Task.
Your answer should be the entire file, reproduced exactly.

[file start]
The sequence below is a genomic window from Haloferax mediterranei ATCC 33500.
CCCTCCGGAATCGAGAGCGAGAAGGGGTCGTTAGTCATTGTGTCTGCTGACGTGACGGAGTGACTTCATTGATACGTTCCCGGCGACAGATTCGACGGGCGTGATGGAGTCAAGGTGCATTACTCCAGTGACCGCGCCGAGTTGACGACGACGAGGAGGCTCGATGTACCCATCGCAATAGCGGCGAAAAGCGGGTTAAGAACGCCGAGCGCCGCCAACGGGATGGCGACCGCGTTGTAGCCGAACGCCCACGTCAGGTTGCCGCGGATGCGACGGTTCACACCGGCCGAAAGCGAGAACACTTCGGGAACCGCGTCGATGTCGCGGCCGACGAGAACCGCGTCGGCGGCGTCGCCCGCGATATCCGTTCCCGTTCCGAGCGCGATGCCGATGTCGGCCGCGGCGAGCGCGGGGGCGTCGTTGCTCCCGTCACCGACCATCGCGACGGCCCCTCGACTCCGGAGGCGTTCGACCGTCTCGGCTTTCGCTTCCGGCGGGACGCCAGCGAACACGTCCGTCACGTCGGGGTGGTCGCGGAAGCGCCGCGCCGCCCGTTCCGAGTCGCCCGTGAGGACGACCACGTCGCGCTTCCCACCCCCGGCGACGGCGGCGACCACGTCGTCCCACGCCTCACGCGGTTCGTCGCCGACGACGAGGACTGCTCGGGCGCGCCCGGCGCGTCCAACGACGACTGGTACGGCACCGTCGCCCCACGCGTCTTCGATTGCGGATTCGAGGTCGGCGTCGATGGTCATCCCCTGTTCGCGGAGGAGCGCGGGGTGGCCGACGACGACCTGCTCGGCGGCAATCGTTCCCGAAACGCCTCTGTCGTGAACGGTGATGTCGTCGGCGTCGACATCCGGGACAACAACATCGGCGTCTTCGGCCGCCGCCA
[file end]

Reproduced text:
The sequence below is a genomic window from Haloferax mediterranei ATCC 33500.
CCCTCCGGAATCGAGAGCGAGAAGGGGTCGTTAGTCATTGTGTCTGCTGACGTGACGGAGTGACTTCATTGATACGTTCCCGGCGACAGATTCGACGGGCGTGATGGAGTCAAGGTGCATTACTCCAGTGACCGCGCCGAGTTGACGACGACGAGGAGGCTCGATGTACCCATCGCAATAGCGGCGAAAAGCGGGTTAAGAACGCCGAGCGCCGCCAACGGGATGGCGACCGCGTTGTAGCCGAACGCCCACGTCAGGTTGCCGCGGATGCGACGGTTCACACCGGCCGAAAGCGAGAACACTTCGGGAACCGCGTCGATGTCGCGGCCGACGAGAACCGCGTCGGCGGCGTCGCCCGCGATATCCGTTCCCGTTCCGAGCGCGATGCCGATGTCGGCCGCGGCGAGCGCGGGGGCGTCGTTGCTCCCGTCACCGACCATCGCGACGGCCCCTCGACTCCGGAGGCGTTCGACCGTCTCGGCTTTCGCTTCCGGCGGGACGCCAGCGAACACGTCCGTCACGTCGGGGTGGTCGCGGAAGCGCCGCGCCGCCCGTTCCGAGTCGCCCGTGAGGACGACCACGTCGCGCTTCCCACCCCCGGCGACGGCGGCGACCACGTCGTCCCACGCCTCACGCGGTTCGTCGCCGACGACGAGGACTGCTCGGGCGCGCCCGGCGCGTCCAACGACGACTGGTACGGCACCGTCGCCCCACGCGTCTTCGATTGCGGATTCGAGGTCGGCGTCGATGGTCATCCCCTGTTCGCGGAGGAGCGCGGGGTGGCCGACGACGACCTGCTCGGCGGCAATCGTTCCCGAAACGCCTCTGTCGTGAACGGTGATGTCGTCGGCGTCGACATCCGGGACAACAACATCGGCGTCTTCGGCCGCCGCCA